Syringe needle irrigation is the most commonly employed technique during root canal irrigation.[1] Syringe needles of various designs have been introduced for irrigant delivery for conventional irrigation.[2] Especially, needles with side-vented channels dispense/irrigant through the most distal end or laterally[3] and tend to improve the hydrodynamic activation of the irrigant and reduce the chances of apical extrusion.[4] Various in vitro level-based computational fluid dynamic (CFD) analysis reports employ a flow rate of 0.26 ml/s,[5] for efficient irrigation. Clinically, it might not be possible to deliver 15.6 ml of irrigant consistently in all tapered root canals and by all operators.[6] It leads to the fatigue of the operator, if continuously; such a large volume of irrigant is delivered, within a short time.[7] Clinically, it is impossible to standardize the syringe needle irrigation. The previous report highlighted that the force of delivery of irrigant varies from operator to operator and gender wise and the clinician's experience wise too.[8]

Although the major factor that guards the efficacy of syringe needle irrigation (SNI) is the irrigant penetration and flushing action,[9] various other factors are also involved in improvising the efficacy of SNI. System of delivery,[10] volume of irrigant used[10] and the properties of the fluid used for irrigation,[11] needle choice, needle type,[12] and the insertion depth of the needle placed in root canal[13] have a major role during SNI.

A recent systematic review highlighted that needle placement, taper, and apical preparation sizes are considered the most efficient clinical factors safeguarding the syringe needle irrigation.[12] Literature from in vitro level-based studies still emphasizes the ambiguity of various preparation sizes on the irrigant delivery time.[12],[14] Literature is scarce on apical preparation size and taper of the root canal relative to simulated irrigant flow time.[15],[16] At an in vitro level, virtual-based CFD analysis states that increased taper and preparation sizes have a beneficial effect on reducing the simulated irrigation time.[15],[16] Although there is no clear-cut evidence on the exact taper and preparation size required to achieve the effective irrigant flow, root canal enlargement to a size larger than 25 appeared to improve the syringe needle irrigation.[16] Hence, the present study tried to assess the solution delivery time in optimally shaped root canals.

The other most important factor that is frequently neglected is the intrabarrel pressure that is developed in due course of root canal irrigation.[7] Especially, when finer needle diameters are considered, the intrabarrel pressure is increased.[8] Considering all these facts, the present study tried to assess the effect of root canal preparation size on the irrigant delivery time using different volume syringes for manual syringe needle irrigation.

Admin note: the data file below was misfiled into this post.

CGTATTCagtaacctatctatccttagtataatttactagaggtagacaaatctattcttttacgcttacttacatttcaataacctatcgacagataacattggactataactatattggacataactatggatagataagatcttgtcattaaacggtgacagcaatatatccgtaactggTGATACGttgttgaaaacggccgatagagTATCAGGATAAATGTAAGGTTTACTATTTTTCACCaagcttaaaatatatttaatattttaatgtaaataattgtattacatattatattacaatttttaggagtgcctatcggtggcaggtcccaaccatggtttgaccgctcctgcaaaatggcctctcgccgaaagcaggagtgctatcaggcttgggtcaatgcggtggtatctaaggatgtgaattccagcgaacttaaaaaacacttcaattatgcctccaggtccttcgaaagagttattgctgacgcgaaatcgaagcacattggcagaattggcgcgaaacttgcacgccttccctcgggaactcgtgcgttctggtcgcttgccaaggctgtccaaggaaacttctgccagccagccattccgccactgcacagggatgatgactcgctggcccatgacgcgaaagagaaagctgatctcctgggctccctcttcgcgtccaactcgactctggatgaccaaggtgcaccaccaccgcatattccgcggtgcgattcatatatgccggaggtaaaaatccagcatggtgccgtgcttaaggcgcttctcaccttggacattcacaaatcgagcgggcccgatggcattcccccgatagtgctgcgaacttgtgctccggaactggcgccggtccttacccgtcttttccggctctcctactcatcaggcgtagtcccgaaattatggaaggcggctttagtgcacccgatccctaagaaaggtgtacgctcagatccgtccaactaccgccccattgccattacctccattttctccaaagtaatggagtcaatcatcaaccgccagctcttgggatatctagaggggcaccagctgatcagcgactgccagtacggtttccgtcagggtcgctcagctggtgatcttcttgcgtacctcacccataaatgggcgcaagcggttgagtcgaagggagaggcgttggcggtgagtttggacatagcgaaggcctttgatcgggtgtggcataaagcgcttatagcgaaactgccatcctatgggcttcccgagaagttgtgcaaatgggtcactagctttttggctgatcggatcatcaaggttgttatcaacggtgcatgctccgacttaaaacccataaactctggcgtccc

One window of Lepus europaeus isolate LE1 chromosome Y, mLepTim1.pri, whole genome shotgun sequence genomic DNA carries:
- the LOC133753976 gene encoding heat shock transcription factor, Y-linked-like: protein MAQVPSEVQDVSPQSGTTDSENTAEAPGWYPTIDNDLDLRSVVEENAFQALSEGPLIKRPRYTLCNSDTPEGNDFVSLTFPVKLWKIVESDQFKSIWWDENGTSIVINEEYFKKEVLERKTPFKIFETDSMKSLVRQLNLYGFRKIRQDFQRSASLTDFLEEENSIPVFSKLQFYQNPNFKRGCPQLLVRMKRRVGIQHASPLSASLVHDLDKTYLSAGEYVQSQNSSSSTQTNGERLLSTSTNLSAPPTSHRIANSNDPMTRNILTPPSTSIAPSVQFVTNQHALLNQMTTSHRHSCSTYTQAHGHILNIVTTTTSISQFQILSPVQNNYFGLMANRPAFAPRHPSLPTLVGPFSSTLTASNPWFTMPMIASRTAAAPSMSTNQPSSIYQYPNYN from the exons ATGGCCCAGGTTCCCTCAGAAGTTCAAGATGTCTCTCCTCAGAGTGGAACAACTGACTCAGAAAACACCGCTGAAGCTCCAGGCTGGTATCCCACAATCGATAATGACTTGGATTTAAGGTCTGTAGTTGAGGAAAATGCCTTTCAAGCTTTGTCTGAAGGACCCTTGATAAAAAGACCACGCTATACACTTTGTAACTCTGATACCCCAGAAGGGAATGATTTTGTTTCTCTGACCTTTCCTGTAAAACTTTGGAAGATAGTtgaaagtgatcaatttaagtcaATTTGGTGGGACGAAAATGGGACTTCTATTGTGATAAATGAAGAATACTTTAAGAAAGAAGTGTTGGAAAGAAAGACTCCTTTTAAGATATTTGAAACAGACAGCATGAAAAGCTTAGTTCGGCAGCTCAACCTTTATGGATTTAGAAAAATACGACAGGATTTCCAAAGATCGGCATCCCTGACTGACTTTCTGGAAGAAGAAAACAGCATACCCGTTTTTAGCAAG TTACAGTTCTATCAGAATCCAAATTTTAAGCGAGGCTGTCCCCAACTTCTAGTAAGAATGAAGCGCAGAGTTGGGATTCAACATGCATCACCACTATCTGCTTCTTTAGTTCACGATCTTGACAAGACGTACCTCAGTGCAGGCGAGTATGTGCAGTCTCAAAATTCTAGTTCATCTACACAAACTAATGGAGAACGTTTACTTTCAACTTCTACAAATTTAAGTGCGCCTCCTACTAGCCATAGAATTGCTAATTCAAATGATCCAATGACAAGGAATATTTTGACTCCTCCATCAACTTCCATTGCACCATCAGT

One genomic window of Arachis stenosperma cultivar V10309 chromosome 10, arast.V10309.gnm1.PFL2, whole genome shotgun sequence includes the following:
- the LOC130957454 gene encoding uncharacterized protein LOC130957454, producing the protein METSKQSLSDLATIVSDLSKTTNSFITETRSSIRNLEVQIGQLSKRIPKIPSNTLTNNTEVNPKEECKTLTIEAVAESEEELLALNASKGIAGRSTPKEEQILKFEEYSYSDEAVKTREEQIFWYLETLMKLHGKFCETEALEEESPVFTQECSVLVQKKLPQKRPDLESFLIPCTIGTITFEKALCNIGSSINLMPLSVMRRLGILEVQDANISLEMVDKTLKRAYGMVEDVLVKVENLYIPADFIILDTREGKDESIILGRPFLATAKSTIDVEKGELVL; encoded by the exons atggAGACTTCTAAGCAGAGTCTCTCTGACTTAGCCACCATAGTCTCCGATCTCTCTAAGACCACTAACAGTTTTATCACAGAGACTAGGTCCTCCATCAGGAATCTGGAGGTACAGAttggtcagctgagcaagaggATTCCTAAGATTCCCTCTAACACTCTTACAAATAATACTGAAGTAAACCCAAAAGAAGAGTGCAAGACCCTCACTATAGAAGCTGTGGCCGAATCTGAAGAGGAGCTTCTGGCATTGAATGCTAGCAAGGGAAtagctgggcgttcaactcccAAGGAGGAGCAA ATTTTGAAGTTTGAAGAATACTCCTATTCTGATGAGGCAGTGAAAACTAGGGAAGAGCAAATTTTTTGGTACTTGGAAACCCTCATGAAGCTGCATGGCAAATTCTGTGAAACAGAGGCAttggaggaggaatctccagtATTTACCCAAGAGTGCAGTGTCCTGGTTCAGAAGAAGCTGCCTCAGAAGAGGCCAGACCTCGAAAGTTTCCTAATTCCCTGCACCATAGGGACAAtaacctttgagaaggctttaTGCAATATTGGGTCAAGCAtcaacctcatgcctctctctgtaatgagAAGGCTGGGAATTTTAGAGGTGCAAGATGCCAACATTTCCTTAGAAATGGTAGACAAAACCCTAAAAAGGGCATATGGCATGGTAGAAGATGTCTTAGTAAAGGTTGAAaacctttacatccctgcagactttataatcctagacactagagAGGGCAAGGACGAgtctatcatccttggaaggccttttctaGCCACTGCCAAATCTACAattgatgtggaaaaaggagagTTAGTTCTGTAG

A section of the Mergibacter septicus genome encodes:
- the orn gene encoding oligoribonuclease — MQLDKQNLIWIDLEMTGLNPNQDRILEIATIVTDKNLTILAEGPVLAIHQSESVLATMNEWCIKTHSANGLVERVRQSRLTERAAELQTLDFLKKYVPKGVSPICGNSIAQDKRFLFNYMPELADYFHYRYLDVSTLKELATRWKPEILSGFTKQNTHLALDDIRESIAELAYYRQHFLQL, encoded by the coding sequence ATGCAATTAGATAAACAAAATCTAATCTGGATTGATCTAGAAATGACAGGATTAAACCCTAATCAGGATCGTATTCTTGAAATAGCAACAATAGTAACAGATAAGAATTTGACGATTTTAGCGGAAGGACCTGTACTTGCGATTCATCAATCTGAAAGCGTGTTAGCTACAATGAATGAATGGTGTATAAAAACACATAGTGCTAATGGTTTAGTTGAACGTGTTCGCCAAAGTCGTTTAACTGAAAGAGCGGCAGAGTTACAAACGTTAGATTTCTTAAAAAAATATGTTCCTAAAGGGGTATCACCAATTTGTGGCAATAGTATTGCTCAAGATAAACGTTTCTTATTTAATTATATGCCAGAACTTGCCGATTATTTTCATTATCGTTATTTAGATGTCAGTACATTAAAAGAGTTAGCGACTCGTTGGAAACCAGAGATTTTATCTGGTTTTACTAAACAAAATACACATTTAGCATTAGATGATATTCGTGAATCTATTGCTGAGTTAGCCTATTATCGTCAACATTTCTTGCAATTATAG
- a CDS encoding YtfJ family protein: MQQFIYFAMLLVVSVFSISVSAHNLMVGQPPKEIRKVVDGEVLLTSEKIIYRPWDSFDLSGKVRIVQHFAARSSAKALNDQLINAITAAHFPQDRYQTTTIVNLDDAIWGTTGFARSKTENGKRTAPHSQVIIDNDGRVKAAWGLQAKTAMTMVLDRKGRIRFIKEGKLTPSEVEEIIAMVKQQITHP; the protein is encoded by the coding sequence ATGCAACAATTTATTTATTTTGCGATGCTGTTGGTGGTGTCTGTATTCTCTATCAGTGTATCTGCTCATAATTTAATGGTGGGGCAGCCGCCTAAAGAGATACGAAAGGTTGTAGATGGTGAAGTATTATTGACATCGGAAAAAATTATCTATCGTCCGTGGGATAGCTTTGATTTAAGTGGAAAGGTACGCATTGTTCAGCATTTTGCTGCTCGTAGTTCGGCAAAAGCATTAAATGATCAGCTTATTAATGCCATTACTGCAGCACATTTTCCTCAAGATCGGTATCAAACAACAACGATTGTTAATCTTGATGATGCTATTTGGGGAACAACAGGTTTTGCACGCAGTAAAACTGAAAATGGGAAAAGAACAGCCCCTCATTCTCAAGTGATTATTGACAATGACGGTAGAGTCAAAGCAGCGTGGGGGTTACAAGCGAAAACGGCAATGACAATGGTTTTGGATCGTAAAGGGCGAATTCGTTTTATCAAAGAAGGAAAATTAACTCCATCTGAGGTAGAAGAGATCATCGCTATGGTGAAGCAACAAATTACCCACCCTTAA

Materials and Methods Top


Teeth selection

The present study proposal was approved by the Institutional Review Board and Ethical Committee of Saveetha Dental College and Hospitals, India (SRB: SDC/ENDO-1703/20/455), and ethical consent was obtained from patients before extraction. Two hundred freshly extracted noncarious single-rooted human mandibular premolars undergoing therapeutic orthodontic extraction were collected for the study. Prior pulp sensibility testing was carried out using a cold test (Green-Endo-Ice; Hygienic Corp, Akron, OH, USA) and electric pulp testing (Kerr Analytic Technology Corp, Redmond, WA, USA) before anesthetic administration to confirm the actual status of the pulp. The inclusion criteria for teeth selection were single-rooted intact human mandibular premolars, and teeth with <5° of canal curvature, which was determined using an intraoral periapical radiograph using Schneider's classification,[17] teeth with mature apices were considered. Teeth with calcifications, curvatures >5°, immature apices, and teeth extracted for other reasons were excluded.

Specimen standardization

Immediately after extraction, the soft tissue attached to the tooth surface was curetted and the collected specimens were stored in 5% formalin (Ricca Chemicals, Fisher Scientific, Mumbai, India). After the specimen collection, multiple intraoral periapical radiographs were taken to confirm the single-root morphology.